Even more troubling is the notion of a history of Portugal that stretches unbroken from antiquity till today. How else to account for the reference to the Museu de Arqueologia in the example? It is not a vision that much different than the one reflected in the questionable title Arte Portuguesa. Da Pré-História ao Século XX, of the 20-volume art history that appeared as recently as 2009, as if Portuguese art (and, by extension, Portuguese identity) could be traced back to prehistory through the centuries. The identity discourse put forward in this article is nothing short of reactionary.

Furthermore, the idea of the museum’s role on an international stage is retrograde, provincial and close-minded. When the author claims that the MNAA “cannot be compared to great foreign museums”, he establishes a very questionable criterion of the quality of the collections, and the lack of their “reach in global patrimony”, unlike what happens with the Prado (example provided by the author). Comparisons most frequently serve as judgments, “establishing hierarchies” (Mieke Bal 2005), and diminishing one of the parts of the equation, the inevitable “not as good as” outcome [1]. Art historians should be weary of such comparisons and the conclusions derived from them. If the MNAA does not have the global reach of the Prado, this is not an indictment of the museum’s collections nor is it a fate to be mournfully accepted. It has a lot more to do with the fine arts canon, where painting and sculpture are privileged in detriment to the decorative (still pejoratively called ‘minor’) arts. The MNAA is uniquely positioned to challenge this dominant paradigm (operating equally in academia, the art market and the museum world at large), drawing from its considerable collections to help construct a discourse that includes the decorative arts and addresses a wide range of issues, such as the value of manual work, the cult of authorship and the individual etc.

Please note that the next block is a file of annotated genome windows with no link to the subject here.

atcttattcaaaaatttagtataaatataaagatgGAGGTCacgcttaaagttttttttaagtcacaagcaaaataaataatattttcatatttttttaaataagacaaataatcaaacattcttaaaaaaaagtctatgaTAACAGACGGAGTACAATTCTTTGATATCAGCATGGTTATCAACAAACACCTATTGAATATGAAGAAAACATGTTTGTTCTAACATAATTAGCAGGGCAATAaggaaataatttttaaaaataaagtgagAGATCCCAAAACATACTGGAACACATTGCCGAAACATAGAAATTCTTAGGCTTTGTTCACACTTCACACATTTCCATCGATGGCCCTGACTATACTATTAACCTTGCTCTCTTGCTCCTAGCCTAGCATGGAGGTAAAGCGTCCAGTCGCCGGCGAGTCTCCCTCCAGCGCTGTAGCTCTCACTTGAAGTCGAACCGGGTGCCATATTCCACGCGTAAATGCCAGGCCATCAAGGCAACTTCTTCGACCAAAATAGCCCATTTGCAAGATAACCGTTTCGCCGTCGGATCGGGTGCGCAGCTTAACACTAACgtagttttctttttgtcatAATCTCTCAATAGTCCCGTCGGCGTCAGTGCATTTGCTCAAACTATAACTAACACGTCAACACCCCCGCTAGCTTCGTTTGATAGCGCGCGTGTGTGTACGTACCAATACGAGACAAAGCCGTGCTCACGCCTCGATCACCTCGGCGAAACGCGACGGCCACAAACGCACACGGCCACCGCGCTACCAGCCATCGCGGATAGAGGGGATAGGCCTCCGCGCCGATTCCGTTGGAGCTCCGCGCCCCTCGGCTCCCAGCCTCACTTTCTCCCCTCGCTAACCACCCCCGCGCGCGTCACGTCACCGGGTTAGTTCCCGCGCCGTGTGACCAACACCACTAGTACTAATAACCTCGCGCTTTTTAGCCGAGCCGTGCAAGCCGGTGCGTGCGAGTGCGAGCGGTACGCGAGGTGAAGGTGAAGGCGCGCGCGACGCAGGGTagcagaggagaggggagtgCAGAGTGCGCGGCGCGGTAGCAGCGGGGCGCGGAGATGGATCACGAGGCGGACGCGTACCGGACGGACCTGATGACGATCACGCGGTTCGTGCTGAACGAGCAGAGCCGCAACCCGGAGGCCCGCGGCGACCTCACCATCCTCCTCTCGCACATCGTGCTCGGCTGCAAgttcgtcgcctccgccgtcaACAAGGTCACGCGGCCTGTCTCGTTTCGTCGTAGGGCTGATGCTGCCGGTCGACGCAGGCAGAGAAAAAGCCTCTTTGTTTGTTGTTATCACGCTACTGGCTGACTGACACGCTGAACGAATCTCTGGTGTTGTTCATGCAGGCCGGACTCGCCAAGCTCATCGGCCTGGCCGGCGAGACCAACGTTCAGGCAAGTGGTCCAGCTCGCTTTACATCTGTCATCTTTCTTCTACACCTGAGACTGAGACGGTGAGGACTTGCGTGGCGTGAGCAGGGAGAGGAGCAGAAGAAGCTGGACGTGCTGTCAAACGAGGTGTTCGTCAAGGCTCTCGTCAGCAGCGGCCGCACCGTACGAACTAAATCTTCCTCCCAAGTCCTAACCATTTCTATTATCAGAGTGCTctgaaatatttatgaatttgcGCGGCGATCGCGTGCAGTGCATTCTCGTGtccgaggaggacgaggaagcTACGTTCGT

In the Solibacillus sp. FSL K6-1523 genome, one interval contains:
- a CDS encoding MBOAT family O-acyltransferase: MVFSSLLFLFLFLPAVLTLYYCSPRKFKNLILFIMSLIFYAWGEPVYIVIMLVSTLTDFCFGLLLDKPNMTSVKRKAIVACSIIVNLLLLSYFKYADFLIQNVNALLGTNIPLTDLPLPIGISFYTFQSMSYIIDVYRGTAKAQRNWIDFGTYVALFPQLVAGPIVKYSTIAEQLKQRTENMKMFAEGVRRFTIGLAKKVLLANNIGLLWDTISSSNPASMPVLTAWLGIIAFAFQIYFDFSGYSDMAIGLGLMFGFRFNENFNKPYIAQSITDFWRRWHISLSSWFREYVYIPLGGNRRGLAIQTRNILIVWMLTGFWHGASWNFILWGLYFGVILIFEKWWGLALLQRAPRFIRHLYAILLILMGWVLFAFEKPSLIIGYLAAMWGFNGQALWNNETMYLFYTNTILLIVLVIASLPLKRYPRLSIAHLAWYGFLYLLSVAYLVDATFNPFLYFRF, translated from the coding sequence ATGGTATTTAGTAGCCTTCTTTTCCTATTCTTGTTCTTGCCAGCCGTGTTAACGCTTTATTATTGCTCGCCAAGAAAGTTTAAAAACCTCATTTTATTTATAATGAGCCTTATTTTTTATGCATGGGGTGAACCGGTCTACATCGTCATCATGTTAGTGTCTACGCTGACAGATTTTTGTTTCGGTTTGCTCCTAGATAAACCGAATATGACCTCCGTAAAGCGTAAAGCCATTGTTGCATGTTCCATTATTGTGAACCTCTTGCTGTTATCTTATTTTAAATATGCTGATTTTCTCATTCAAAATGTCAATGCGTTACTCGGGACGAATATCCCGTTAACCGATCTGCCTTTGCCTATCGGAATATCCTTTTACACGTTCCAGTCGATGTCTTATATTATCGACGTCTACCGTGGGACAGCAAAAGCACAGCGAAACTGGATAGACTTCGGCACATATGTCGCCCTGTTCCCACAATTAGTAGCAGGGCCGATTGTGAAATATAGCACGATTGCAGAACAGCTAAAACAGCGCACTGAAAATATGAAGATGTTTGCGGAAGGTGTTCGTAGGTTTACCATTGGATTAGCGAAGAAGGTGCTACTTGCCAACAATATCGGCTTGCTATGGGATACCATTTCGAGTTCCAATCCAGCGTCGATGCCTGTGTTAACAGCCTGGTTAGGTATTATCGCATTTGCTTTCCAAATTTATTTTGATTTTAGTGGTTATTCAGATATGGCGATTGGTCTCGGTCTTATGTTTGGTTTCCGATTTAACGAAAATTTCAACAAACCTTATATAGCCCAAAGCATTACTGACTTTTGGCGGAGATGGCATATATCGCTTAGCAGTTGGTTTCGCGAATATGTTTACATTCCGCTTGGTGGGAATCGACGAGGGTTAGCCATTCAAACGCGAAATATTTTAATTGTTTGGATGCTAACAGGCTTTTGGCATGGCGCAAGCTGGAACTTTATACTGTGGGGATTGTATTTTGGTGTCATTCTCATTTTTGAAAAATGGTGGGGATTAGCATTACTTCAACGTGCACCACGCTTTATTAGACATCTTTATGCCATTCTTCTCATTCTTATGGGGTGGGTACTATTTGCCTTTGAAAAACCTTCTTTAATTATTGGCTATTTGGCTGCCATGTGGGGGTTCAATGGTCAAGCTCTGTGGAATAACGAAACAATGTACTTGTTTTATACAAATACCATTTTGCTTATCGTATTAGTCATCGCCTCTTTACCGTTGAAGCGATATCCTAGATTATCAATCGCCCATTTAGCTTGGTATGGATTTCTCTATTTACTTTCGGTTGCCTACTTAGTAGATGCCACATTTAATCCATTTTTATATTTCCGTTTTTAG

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Instead of focusing on its holdings of Portuguese art (which it undoubtedly has the obligation to study, preserve and promote), the MNAA owns objects from all over the world, objects that grew out of the long history of Portuguese expansion. In a world where empire is far from a thing of the past, the museum has the responsibility to use this cultural legacy to criticize the country’s imperial past, dialogue with other countries that attempt to do the same and work towards breaking down the traditional conceptual divisions between East and West. In a recent interview, Penelope Curtis, the director of the Calouste Gulbenkian Museum, proposed to do just that, rethink the way “we tell the history of art history”, divide collections and separate East from West, along categories that is urgent to redefine. In the end, it is the difference between a place from where to see the world, and a place from where to see only Portugal.

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[1] “‘[Comparison] quickly becomes a ground for (relative) judgement and establishing hierarchies, and it distracts from looking” and “There are, however, other forms of comparison, not built on a logic of oppositional judgement. Comparison can be a tool for analysis as long as one of its terms is not established as normative”. From Mieke Bal, “Grounds of Comparison,” in The Artemisia Files: Artemisia Gentilleschi for Feminists and Other Thinking People, ed. Mieke Bal (Chicago and London, 2005), 129–67; cited in Craig Clunas, “The Art of Global Comparisons,” in Writing the History of the Global: Challenges for the 21st Century, ed. Maxine Berg (Oxford: Oxford University Press for the British Academy, 2013), 165–176.